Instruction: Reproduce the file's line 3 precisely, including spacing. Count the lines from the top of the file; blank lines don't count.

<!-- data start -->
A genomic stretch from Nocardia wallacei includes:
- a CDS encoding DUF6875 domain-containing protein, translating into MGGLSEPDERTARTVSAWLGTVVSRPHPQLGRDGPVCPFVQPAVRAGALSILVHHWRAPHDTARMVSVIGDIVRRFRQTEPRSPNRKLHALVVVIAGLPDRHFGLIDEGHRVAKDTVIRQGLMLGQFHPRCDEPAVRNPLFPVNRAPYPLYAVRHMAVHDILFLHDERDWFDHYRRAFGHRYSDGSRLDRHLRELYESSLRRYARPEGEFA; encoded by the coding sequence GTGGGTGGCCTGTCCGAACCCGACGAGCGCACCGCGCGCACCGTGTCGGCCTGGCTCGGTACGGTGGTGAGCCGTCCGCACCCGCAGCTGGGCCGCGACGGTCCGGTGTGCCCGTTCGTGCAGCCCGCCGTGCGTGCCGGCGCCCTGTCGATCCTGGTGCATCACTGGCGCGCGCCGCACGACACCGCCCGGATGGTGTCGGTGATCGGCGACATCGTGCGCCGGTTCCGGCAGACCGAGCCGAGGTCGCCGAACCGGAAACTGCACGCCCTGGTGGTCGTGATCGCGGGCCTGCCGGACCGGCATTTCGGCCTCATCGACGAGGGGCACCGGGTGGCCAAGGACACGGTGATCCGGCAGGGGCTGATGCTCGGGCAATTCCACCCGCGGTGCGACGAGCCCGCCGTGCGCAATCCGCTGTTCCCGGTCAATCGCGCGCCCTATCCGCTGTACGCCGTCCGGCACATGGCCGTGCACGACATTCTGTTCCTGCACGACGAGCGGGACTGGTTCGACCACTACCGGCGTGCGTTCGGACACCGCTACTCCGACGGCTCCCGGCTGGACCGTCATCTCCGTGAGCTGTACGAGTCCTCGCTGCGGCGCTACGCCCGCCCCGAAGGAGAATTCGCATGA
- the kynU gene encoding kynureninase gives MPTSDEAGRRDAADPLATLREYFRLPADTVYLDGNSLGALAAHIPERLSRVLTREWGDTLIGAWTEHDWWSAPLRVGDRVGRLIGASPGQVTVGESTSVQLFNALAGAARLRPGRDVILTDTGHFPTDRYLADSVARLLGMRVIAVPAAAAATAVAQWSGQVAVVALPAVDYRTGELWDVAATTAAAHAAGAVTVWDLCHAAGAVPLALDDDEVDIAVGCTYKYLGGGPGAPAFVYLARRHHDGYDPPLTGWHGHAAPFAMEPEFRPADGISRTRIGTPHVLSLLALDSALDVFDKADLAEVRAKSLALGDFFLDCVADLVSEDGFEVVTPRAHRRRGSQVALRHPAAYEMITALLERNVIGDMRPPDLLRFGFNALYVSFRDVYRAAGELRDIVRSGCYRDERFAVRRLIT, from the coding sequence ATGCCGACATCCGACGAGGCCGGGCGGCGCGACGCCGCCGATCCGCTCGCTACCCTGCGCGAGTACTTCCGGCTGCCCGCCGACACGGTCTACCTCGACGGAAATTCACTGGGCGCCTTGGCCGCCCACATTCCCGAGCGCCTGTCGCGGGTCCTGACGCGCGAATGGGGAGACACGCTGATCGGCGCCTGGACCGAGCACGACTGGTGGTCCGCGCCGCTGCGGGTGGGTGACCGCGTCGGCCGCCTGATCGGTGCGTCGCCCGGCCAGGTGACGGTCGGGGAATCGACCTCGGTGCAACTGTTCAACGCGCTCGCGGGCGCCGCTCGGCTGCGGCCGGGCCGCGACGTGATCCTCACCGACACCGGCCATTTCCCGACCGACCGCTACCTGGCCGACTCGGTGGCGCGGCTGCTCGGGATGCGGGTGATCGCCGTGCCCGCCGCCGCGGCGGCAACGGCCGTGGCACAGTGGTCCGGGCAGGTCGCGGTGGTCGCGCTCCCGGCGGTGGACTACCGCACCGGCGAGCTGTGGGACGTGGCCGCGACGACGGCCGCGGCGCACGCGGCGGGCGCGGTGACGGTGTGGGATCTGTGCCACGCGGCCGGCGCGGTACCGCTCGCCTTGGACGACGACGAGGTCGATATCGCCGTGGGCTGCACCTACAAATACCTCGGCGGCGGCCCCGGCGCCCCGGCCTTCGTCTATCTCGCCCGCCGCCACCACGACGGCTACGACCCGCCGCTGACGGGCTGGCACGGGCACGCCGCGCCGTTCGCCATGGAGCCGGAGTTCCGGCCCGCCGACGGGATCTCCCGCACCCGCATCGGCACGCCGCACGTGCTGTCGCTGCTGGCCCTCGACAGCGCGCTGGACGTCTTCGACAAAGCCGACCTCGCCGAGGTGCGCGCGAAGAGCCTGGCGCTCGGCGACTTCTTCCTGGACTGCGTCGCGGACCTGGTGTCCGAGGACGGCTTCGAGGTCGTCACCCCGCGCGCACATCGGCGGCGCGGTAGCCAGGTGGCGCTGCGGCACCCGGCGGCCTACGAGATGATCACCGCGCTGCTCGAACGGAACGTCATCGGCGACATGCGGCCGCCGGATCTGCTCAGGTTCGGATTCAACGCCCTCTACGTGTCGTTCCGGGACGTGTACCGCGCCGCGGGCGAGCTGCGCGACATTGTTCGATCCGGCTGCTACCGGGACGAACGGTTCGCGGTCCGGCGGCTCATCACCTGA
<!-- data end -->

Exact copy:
- the kynU gene encoding kynureninase gives MPTSDEAGRRDAADPLATLREYFRLPADTVYLDGNSLGALAAHIPERLSRVLTREWGDTLIGAWTEHDWWSAPLRVGDRVGRLIGASPGQVTVGESTSVQLFNALAGAARLRPGRDVILTDTGHFPTDRYLADSVARLLGMRVIAVPAAAAATAVAQWSGQVAVVALPAVDYRTGELWDVAATTAAAHAAGAVTVWDLCHAAGAVPLALDDDEVDIAVGCTYKYLGGGPGAPAFVYLARRHHDGYDPPLTGWHGHAAPFAMEPEFRPADGISRTRIGTPHVLSLLALDSALDVFDKADLAEVRAKSLALGDFFLDCVADLVSEDGFEVVTPRAHRRRGSQVALRHPAAYEMITALLERNVIGDMRPPDLLRFGFNALYVSFRDVYRAAGELRDIVRSGCYRDERFAVRRLIT, from the coding sequence ATGCCGACATCCGACGAGGCCGGGCGGCGCGACGCCGCCGATCCGCTCGCTACCCTGCGCGAGTACTTCCGGCTGCCCGCCGACACGGTCTACCTCGACGGAAATTCACTGGGCGCCTTGGCCGCCCACATTCCCGAGCGCCTGTCGCGGGTCCTGACGCGCGAATGGGGAGACACGCTGATCGGCGCCTGGACCGAGCACGACTGGTGGTCCGCGCCGCTGCGGGTGGGTGACCGCGTCGGCCGCCTGATCGGTGCGTCGCCCGGCCAGGTGACGGTCGGGGAATCGACCTCGGTGCAACTGTTCAACGCGCTCGCGGGCGCCGCTCGGCTGCGGCCGGGCCGCGACGTGATCCTCACCGACACCGGCCATTTCCCGACCGACCGCTACCTGGCCGACTCGGTGGCGCGGCTGCTCGGGATGCGGGTGATCGCCGTGCCCGCCGCCGCGGCGGCAACGGCCGTGGCACAGTGGTCCGGGCAGGTCGCGGTGGTCGCGCTCCCGGCGGTGGACTACCGCACCGGCGAGCTGTGGGACGTGGCCGCGACGACGGCCGCGGCGCACGCGGCGGGCGCGGTGACGGTGTGGGATCTGTGCCACGCGGCCGGCGCGGTACCGCTCGCCTTGGACGACGACGAGGTCGATATCGCCGTGGGCTGCACCTACAAATACCTCGGCGGCGGCCCCGGCGCCCCGGCCTTCGTCTATCTCGCCCGCCGCCACCACGACGGCTACGACCCGCCGCTGACGGGCTGGCACGGGCACGCCGCGCCGTTCGCCATGGAGCCGGAGTTCCGGCCCGCCGACGGGATCTCCCGCACCCGCATCGGCACGCCGCACGTGCTGTCGCTGCTGGCCCTCGACAGCGCGCTGGACGTCTTCGACAAAGCCGACCTCGCCGAGGTGCGCGCGAAGAGCCTGGCGCTCGGCGACTTCTTCCTGGACTGCGTCGCGGACCTGGTGTCCGAGGACGGCTTCGAGGTCGTCACCCCGCGCGCACATCGGCGGCGCGGTAGCCAGGTGGCGCTGCGGCACCCGGCGGCCTACGAGATGATCACCGCGCTGCTCGAACGGAACGTCATCGGCGACATGCGGCCGCCGGATCTGCTCAGGTTCGGATTCAACGCCCTCTACGTGTCGTTCCGGGACGTGTACCGCGCCGCGGGCGAGCTGCGCGACATTGTTCGATCCGGCTGCTACCGGGACGAACGGTTCGCGGTCCGGCGGCTCATCACCTGA